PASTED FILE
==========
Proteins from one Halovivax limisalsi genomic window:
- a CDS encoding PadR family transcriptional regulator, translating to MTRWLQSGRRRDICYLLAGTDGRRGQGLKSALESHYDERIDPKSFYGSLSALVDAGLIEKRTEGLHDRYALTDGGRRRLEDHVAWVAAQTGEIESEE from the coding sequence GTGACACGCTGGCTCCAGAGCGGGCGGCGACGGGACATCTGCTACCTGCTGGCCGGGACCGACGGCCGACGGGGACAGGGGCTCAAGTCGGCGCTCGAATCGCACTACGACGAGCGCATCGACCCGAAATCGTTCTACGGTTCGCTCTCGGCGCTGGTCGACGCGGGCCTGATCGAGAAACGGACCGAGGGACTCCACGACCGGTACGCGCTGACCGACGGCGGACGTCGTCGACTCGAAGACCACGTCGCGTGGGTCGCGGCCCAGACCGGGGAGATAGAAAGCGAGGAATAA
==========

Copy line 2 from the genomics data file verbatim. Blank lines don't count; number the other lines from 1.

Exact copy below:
- a CDS encoding PadR family transcriptional regulator, translating to MTRWLQSGRRRDICYLLAGTDGRRGQGLKSALESHYDERIDPKSFYGSLSALVDAGLIEKRTEGLHDRYALTDGGRRRLEDHVAWVAAQTGEIESEE from the coding sequence GTGACACGCTGGCTCCAGAGCGGGCGGCGACGGGACATCTGCTACCTGCTGGCCGGGACCGACGGCCGACGGGGACAGGGGCTCAAGTCGGCGCTCGAATCGCACTACGACGAGCGCATCGACCCGAAATCGTTCTACGGTTCGCTCTCGGCGCTGGTCGACGCGGGCCTGATCGAGAAACGGACCGAGGGACTCCACGACCGGTACGCGCTGACCGACGGCGGACGTCGTCGACTCGAAGACCACGTCGCGTGGGTCGCGGCCCAGACCGGGGAGATAGAAAGCGAGGAATAA